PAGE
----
A Green Party peer has suggested that all men should have a 6pm curfew in order to “make women feel safer and lessen discrimination”.
There is currently a large problem across Britain and most of the world. Some men are committing obscene acts of violence and sexual harassment against women. It has to be said that most people disapprove of this, both men and women.
The answer, however, is clearly not a curfew on just one gender because, like fire cannot be fought with fire, gender discrimination acts in the form of sexual harassment cannot be fought by a collective gender stereotype in which all men are categorised as a threat and forced to stay indoors.
The benefits of this proposal are very obvious: it is far easier to commit a violent crime against a woman when it is both dark and there are few people around. Preventing men from being outside when it is dark should surely decrease the number of crimes against women?
The initial issue with the implementation of this proposal would be the ability of the police to enforce it. As police officers should are in no way immune from committing a violent crime, male officers should be part of the curfew also. This leaves less than a third of the police officers left to patrol the streets, enforcing the curfew. Female police officers would likely entice violent and potentially dangerous males out onto the street more.
Furthermore, the night-life economy is huge across the whole of Britain. In large urban areas, clubs and restaurants are filled with people of both genders. Likewise, in more rural areas, pubs and local dining facilities are bustling most evenings. This doesn’t take into account the gyms, conferences, cinemas, evening schools, live performances, galleries/ museums, business meetings and many more reasons for all people to be out after six.
For the standard working person, after six is potentially the only time possible for most people to get out and do something in their own time. Pre-Covid, Statista suggested that night-life is the fifth-biggest industry of the UK economy, contributing 6% of the UK’s GDP. A curfew would not just remove half of this, but also a large section from couples, families etc., where the women stay inside with their male friends and partners.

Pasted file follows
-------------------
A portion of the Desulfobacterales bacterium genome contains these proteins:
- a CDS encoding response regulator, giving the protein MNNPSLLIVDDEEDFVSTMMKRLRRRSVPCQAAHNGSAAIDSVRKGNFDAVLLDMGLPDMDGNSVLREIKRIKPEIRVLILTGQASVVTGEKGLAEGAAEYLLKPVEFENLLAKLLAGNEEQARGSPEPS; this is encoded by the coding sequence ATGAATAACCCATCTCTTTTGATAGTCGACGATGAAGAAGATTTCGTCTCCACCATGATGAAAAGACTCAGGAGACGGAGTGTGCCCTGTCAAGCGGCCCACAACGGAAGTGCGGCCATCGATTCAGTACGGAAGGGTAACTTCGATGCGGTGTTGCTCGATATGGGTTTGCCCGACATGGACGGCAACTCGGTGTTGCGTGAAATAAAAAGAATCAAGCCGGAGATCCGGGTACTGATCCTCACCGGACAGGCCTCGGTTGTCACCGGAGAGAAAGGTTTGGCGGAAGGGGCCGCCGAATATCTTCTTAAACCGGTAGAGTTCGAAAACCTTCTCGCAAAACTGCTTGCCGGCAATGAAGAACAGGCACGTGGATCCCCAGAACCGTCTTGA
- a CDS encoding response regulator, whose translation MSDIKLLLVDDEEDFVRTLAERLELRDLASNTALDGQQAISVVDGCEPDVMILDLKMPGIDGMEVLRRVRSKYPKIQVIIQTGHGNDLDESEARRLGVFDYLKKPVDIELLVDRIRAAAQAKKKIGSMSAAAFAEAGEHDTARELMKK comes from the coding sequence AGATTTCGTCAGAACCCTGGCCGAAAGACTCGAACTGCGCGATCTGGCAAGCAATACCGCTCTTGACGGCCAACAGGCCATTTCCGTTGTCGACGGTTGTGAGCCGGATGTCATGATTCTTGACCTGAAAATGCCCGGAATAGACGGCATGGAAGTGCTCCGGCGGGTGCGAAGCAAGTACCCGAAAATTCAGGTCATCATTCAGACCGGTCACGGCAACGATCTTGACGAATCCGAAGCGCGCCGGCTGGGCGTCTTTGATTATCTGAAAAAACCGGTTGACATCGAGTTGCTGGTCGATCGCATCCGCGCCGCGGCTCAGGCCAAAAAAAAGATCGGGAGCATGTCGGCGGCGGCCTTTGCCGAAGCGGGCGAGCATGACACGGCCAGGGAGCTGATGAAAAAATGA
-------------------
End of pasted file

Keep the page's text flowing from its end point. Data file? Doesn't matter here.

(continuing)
Baroness Jones, a 71-year-old peer and mother of two daughters, demanded a blanket curfew for men in the hope it would “make women a lot safer”.
The momentum behind this proposal has grown almost exponentially, as social media is filled with stories from women with the hashtags #TooManyMen.
This is definitely a major problem that needs to be addressed very rapidly, attempting to preclude the causes of crime, rather than poor campaigns that categorise half the country and revoke basic rights from them.
Growing up in a fatherless home has been labelled the most important cause of both poverty and crime. An absence of male role models is a problem that many male adolescents face today. This is a very difficult problem to change, but doing so would probably prove much more effective than a total post-6pm lockdown for males.
It is no doubt that crime, especially violent crime, has no place in today’s society, yet neither does a discriminatory curfew. A number of lessons need to be learnt from these crimes for both men and women to prevent future attacks.
The most sensible compromise has to involve both genders working together in order to rid the country of horrendous acts of sexual harassment and violence. Polarisation between women and men would do nothing to achieve this, and alienating half the country would no doubt create more problems than those faced by the women of today.